While we waited for the medicine to arrive, I asked one of the anesthesiologists if our photographer would be allowed in the room during the procedure. He said he wouldn’t mind, and he also asked the doctors if they would mind. Everyone was on the same page and agreed that Melissa could be in the room to photograph Finley’s birth.
That anesthesiologist was the best. After it was decided that there would be a camera in the room, he started trying to clean all the blood off of my arm from where the other anesthesiologist did the IV. He was so kind saying, “I know you will have pictures done, so I just want this to look a little nicer for you.” He probably spent 5 minutes wiping blood off my arm.
In the time it took to get my medicine, the doctors flip flopped back and forth between saying, “we can do the spinal,” and, “we need to do general and get him out,” three or four times. It was awful. Every time they would switch the plan, I would just think, “I have to be alone,” or, “thankfully Jamin can be here with me.” It was such an emotional roller coaster.
Actually getting the spinal block was pretty uncomfortable because I had to stay laying down on my left side and try to curve my back while having regular contractions and not moving too much for Pam, who was still holding in Finley’s cord and holding my leg up. I was still shaking, but by this time it wasn’t just from being scared. Shaking is a common side effect of the spinal block (and being in labor).
All this time, Jamin was waiting, thinking Finley had already been born because I’d been taken for an emergency C-section.
It was about an hour and a half from the time we got into the operating room to when they were finally ready to do the C-section. Jamin WAS able to come in. He said they had already started cutting me open when he got in the room. He came over and sat by my head, and I saw Melissa’s camera around his neck. Apparently, everyone knew that it was okay for her to come in the room, except the nurse that went to get Jamin. So Melissa sent her camera, and Jamin took some pictures during the operation. The wonderful anesthesiologist also took the camera at one point and took pictures for us.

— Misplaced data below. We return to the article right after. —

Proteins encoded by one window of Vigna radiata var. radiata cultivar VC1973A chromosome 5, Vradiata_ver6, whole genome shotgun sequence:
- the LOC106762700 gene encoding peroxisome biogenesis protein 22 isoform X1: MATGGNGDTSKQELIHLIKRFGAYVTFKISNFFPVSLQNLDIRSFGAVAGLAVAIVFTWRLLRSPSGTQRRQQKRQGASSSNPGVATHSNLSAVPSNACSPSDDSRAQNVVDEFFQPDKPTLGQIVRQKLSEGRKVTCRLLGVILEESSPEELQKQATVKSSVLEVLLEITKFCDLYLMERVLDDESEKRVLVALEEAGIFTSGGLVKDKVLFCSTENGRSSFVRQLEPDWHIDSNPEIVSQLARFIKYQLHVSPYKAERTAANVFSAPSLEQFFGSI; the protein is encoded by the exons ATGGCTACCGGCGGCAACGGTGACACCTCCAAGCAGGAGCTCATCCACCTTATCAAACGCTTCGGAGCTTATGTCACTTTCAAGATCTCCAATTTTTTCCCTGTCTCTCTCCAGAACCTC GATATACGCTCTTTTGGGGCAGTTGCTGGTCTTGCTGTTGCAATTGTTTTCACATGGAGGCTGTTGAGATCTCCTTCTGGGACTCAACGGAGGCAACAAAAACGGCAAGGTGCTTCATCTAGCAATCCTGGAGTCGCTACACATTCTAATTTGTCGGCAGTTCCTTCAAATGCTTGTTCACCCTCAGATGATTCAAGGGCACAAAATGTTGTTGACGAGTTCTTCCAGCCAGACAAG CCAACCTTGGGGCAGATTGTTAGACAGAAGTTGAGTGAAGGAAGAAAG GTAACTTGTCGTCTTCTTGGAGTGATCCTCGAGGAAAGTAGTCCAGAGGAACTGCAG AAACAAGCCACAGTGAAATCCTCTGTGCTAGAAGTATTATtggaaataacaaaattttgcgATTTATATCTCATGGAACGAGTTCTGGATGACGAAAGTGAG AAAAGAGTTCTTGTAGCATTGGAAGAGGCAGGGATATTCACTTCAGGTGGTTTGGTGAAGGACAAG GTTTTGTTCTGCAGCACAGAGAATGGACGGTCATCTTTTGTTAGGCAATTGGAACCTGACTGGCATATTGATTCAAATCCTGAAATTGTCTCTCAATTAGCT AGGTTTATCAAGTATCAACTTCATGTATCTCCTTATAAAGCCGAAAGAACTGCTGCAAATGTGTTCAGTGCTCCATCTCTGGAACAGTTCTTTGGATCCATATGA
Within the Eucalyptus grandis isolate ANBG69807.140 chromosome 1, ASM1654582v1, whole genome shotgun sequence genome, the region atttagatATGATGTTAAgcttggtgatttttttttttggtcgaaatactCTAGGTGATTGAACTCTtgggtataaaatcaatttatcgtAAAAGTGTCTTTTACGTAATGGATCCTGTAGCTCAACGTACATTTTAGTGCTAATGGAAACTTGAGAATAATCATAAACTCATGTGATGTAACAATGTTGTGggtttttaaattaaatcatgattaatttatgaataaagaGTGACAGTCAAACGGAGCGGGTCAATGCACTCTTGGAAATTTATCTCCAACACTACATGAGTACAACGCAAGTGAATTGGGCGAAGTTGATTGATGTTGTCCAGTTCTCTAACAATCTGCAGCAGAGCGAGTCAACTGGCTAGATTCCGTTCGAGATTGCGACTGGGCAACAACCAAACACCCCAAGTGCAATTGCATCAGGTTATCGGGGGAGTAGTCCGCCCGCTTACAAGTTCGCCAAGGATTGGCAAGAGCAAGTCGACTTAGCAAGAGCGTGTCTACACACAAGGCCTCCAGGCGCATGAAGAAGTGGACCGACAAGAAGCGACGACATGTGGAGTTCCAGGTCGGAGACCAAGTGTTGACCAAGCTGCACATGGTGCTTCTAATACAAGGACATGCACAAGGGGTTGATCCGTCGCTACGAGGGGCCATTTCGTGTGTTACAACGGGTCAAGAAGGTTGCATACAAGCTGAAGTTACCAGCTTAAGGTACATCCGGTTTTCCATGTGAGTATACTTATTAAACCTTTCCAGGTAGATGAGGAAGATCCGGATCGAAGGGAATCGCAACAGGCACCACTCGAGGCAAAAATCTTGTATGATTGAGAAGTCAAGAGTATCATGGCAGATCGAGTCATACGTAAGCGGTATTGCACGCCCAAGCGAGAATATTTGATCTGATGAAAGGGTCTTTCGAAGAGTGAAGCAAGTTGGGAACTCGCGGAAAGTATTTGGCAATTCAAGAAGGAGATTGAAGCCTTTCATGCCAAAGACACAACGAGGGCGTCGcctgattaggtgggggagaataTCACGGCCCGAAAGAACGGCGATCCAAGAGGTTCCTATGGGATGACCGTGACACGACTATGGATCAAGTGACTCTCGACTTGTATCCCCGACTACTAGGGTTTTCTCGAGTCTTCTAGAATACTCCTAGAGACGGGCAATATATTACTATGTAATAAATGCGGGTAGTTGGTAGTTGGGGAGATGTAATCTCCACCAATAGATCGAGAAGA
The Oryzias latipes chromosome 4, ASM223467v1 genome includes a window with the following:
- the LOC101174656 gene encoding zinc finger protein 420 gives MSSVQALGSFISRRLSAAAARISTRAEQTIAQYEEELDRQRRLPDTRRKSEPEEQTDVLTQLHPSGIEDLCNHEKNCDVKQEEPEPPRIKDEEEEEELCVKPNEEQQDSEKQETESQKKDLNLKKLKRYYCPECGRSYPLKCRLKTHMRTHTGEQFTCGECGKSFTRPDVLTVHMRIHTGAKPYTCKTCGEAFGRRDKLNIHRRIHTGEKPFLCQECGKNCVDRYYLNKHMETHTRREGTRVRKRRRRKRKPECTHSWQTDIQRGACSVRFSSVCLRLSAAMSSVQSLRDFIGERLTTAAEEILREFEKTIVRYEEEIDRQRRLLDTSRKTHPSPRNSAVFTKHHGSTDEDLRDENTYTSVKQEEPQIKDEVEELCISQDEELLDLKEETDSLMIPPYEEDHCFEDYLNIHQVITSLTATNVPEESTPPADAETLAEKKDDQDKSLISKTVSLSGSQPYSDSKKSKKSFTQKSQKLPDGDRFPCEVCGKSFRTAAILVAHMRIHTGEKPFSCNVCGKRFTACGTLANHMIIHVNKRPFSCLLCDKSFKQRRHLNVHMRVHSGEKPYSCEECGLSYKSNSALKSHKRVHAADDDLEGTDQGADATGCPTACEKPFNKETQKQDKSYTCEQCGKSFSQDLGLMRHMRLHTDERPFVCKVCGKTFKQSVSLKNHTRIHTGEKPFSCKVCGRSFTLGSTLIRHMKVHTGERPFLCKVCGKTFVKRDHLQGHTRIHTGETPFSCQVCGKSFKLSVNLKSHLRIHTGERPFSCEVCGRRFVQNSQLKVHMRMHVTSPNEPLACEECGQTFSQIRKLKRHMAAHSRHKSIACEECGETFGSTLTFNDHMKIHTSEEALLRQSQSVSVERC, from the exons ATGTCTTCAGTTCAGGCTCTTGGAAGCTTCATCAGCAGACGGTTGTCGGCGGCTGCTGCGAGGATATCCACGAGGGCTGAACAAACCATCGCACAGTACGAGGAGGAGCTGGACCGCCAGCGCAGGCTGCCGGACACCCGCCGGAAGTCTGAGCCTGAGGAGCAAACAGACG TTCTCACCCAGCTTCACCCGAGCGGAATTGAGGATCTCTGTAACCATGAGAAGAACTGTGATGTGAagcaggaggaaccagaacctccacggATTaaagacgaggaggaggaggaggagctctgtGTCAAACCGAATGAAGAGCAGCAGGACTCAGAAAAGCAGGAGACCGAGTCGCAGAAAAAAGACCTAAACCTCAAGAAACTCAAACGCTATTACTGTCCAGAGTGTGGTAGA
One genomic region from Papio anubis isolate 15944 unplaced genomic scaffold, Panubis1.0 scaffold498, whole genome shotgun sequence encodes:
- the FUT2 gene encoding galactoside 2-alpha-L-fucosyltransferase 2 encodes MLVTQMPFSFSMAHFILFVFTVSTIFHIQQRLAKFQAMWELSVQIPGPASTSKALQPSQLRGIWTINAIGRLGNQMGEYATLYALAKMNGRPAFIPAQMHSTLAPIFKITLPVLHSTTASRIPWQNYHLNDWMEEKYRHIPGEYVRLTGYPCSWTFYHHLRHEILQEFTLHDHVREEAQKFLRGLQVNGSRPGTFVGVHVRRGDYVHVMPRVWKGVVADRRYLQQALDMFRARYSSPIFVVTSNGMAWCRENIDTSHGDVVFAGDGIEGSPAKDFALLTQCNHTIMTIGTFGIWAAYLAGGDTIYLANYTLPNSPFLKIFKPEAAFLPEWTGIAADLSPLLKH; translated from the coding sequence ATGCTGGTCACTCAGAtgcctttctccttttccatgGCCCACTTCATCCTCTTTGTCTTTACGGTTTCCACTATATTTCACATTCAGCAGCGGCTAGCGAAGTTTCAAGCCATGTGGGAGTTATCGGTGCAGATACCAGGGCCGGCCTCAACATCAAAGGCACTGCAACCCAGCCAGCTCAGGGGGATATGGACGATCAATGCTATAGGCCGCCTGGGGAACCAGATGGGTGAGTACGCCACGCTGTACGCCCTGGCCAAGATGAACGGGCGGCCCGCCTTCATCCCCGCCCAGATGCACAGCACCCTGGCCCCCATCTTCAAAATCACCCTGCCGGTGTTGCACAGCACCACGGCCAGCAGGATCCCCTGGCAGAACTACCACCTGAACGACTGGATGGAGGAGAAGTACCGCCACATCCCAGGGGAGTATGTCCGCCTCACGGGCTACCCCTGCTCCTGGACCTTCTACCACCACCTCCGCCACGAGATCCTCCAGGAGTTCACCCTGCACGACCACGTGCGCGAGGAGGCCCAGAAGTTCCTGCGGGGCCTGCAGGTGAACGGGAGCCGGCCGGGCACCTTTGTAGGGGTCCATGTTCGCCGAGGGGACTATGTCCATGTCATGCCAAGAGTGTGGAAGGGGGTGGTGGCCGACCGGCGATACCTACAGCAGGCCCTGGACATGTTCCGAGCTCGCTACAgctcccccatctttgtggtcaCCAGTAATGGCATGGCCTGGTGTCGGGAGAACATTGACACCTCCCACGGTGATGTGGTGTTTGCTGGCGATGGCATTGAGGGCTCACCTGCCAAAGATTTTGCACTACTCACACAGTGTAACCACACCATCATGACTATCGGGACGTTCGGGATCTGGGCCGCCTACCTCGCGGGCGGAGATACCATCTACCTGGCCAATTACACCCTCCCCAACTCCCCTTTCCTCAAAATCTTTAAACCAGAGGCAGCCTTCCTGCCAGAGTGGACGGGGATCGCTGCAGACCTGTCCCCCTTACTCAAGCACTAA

He also warned me that while a spinal blocks pain receptors, it can’t block pressure, so I would feel pressure during the surgery. It felt like getting punched in the gut when your abs aren’t flexed over and over until they were all done.
Finley was pretty wedged in in my uterus. The doctors had a difficult time getting him out. We could hear them saying on the other side of the drape: “I have a hold of his butt”, “can you even see his feet”, “what about a shoulder, can you grab his shoulder?” They ended up needing to do an upside down T cut on my uterus just to get him out.
6:27am (Monday, May 20) — Finley is here!
Once Finley was out we could see what they were doing with him on a video monitor to our right. All we could see on the monitor, though, were several hands on him and his legs, and they weren’t moving and he wasn’t crying. Once again the anesthesiologist was great. He told us that this was normal and that babies born by C-section sometimes just need a little extra oxygen and waking up because they don’t have the trauma of a vaginal birth. After what felt like an eternity, we finally heard a little squeak, and we knew he was going to be okay.
We got to see him for a short time before he was taken to a transition area while the doctors closed me up.